It is easy to tell how strong a liquor is. You simply need to read the bottle's label and look for its proof or alcohol by volume (ABV). This will tell you whether the whiskey or vodka you're pouring is the standard 80 proof, or a little higher or lower. Yet, have you ever wondered what the proof of your cocktail is?
Things can get complicated when we start combining different liquors with non-alcoholic mixers, shaking it with ice and adding water, and everything else that we do to create great drinks.
Unless you are willing to carry a testing kit filled with scientific gadgets to the bar, there is no straight answer as to how strong the drink in front of you really is.
There is, however, a simple formula that can help you estimate the alcohol content of your mixed drinks. It can also help you decrease or increase a drink's potency if you know a few basic facts.
Measuring the ABV of Liquor
There are two numbers on every liquor bottle that tell us exactly how strong the distilled spirit is: alcohol by volume (ABV) and proof. The two can easily be converted back and forth, though they have different purposes.
What is ABV? Alcohol by volume often reads as alc/vol or ABV on the label. It is given as a percentage and measures the amount of alcohol that is in a bottle compared to the total volume of liquid.
During the distillation process, the distiller will produce a very strong distillate that comes directly out of the still.
This is then watered down to the bottling strength, or the alcohol by volume indicated on the label.
ABV is required on every alcoholic beverage sold on the legal market, including all liquor, wine, and beer.
What is proof? The proof is a number that is primarily used in the United States to denote the taxes a distiller needs to pay on a certain amount of liquor.
American drinkers tend to use proof to describe the potency of liquor as well. It is easier than saying alcohol by volume or alcohol content (both of which can make you sound uncool).
Proof is only used on distilled spirits; you will not find the word on beer and wine labels.
The Average ABV of Alcoholic Beverages
The alcohol content for most alcoholic beverages falls into a certain range:
- Brandy, gin, rum, tequila, vodka, and whiskies are typically 40 percent ABV or 80 proof. Some high-proof liquors—primarily whiskies and rums—reach over 50 percent ABV (100 proof). You will also notice that many flavored vodkas and similar liquors are bottled at 35 percent ABV (75 proof).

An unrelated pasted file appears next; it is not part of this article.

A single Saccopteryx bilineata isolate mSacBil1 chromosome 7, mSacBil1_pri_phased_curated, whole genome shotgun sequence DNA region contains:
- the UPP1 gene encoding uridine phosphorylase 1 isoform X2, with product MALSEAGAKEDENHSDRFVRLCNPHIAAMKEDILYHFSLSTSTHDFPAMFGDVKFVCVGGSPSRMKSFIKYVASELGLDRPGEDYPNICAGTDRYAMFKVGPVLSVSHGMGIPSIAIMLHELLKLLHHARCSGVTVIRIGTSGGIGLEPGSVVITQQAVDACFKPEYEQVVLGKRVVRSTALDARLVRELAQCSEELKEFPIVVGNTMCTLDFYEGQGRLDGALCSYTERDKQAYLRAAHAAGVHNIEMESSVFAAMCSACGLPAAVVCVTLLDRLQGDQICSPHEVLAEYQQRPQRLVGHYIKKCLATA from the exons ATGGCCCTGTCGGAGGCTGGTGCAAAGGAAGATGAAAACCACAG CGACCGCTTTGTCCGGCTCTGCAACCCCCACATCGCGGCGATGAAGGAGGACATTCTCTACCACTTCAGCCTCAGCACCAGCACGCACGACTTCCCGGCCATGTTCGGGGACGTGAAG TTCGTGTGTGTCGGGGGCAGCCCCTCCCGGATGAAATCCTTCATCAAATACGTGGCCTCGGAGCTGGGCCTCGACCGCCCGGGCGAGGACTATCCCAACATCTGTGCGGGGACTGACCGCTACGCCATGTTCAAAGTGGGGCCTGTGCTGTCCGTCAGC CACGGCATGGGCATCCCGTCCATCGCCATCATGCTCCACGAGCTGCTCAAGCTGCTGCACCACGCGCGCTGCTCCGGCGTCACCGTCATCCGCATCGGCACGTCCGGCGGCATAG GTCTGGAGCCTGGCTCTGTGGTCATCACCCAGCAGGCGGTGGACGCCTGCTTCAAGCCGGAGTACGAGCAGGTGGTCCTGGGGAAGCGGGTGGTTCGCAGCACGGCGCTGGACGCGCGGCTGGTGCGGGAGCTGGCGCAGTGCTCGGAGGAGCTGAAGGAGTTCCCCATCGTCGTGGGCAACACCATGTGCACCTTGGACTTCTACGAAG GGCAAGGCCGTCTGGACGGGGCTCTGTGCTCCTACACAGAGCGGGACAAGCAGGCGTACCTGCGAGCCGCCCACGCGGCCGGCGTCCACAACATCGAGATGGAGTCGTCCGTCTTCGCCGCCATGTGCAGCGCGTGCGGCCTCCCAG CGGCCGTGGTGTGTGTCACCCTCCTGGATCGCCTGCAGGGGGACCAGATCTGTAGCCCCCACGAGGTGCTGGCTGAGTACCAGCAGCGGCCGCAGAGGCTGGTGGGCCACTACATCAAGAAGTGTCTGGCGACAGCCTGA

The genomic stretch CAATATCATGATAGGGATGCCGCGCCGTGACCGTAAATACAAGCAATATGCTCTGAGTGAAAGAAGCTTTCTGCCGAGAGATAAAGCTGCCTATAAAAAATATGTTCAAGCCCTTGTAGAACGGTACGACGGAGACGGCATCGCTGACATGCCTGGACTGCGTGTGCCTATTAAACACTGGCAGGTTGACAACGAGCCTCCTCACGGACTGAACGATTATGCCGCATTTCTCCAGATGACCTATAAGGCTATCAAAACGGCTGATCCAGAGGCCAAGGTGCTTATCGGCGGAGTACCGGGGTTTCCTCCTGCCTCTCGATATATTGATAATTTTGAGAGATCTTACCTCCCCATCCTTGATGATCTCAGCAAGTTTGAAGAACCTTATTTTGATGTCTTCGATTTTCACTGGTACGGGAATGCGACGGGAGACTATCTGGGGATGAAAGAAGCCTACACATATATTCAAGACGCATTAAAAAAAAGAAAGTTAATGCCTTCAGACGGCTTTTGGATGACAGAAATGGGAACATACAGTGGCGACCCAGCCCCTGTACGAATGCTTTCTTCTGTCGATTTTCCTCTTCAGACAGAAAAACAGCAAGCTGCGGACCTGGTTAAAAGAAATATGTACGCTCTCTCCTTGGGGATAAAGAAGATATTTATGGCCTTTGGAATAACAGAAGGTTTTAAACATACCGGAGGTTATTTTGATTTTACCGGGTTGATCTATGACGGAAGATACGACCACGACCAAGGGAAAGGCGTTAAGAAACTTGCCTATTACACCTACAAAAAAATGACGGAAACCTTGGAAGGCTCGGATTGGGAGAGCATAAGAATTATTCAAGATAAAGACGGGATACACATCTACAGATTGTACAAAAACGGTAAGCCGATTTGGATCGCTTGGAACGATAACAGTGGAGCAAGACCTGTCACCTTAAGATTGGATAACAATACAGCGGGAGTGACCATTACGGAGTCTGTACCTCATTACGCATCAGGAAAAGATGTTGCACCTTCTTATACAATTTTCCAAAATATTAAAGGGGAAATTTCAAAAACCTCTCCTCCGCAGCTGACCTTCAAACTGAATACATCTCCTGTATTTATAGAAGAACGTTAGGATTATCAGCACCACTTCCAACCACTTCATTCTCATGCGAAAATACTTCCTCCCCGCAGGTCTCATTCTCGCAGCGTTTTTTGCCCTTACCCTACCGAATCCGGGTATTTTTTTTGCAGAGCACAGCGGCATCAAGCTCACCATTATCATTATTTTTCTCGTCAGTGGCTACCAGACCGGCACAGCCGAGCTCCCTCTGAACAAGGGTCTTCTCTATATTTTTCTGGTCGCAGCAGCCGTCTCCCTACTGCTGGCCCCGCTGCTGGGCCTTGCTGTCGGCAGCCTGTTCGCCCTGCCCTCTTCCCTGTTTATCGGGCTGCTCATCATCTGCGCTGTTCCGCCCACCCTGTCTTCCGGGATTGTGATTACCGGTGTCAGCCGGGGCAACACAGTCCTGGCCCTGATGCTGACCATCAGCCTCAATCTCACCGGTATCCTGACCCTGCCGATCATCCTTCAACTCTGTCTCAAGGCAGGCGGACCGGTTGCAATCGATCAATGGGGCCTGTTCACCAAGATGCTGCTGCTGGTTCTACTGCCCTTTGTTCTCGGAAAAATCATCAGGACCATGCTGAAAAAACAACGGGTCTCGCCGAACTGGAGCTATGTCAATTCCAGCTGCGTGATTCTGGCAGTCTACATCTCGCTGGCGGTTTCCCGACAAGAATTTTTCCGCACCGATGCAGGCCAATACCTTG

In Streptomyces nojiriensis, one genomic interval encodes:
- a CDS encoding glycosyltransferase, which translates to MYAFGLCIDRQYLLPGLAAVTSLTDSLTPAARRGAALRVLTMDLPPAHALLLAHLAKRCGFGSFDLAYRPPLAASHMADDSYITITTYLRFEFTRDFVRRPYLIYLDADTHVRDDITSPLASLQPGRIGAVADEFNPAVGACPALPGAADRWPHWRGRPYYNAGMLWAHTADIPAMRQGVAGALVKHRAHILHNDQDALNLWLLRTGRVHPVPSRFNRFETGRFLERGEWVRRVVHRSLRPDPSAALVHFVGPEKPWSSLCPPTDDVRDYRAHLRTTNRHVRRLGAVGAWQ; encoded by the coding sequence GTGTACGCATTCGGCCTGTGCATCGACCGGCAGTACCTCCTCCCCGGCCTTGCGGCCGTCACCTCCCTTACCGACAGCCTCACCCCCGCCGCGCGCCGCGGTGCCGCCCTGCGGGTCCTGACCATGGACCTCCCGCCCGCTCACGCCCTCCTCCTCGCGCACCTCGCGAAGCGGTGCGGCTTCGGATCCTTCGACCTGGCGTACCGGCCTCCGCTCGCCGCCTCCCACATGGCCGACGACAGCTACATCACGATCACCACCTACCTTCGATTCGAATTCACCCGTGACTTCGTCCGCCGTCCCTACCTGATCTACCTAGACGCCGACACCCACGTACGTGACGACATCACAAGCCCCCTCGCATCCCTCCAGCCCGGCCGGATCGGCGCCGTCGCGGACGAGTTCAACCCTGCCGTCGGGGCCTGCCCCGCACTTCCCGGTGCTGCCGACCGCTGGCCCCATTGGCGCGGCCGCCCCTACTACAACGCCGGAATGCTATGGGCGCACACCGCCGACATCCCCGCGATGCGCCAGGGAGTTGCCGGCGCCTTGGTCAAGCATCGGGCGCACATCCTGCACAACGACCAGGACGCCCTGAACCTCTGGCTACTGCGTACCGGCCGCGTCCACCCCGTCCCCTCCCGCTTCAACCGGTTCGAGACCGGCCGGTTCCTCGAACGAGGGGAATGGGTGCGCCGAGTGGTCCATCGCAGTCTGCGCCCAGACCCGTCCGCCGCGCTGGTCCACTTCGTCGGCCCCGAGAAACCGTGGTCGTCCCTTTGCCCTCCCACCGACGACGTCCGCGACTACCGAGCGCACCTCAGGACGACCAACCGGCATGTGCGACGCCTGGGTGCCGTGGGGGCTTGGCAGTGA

- Liqueurs tend to range from 15 to 30 percent ABV or 30 to 60 proof. Some, such as Cointreau however, are also 40 percent ABV (80 proof).
- Beers can range from 3 to 13 percent ABV.
- Wines tend to range from 8 to 14 percent ABV.
If you did some quick math, you noticed the easy formula that allows us to switch between ABV and proof:
ABV x 2 = Proof
- 40 percent ABV is 80 proof
- 15 percent ABV is 30 proof
Calculating the Alcohol Content of a Cocktail
This is where we begin to get our cocktail geek on because most drinkers only care that they can taste the alcohol.
While many people could care less about finding out what the proven strength of their drink is, some of us enjoy a little trivia (even a little math) and this is for us.
It's only an estimate. These calculations can only be an estimate of a drink's strength because of a few factors. One of the biggest unknowns in our formula is how the drink is mixed.
Every professional and home bartender mixes drinks a little differently:
- Some shake harder, causing more ice to dilute the drink.
- Some will pour a 2-ounce shot of liquor while others prefer 1 1/2 ounces.
- Some fill a highball with 6 ounces of ginger ale while others only use 4 ounces.
The size of the glass, particularly when building drinks, is also going to play a role in the drink's strength. If you are using a 7-ounce collins glass, for instance, you will have a stronger drink than if you make the same drink in a 10-ounce highball glass and fill it with soda.
It's a simple matter of diluting down the alcohol with a non-alcoholic ingredient.
The Cocktail Proof Formula
While we cannot know the exact alcohol content of mixed drinks, there is a basic formula that we can use to estimate any drink's strength:
(Alcohol Content x Liquor Volume / Total Drink Volume) x 100 = % Alcohol by Volume
It's a bit confusing at first, but once you get the hang of it, it's relatively simple. We will begin with the classic martini recipe as an example.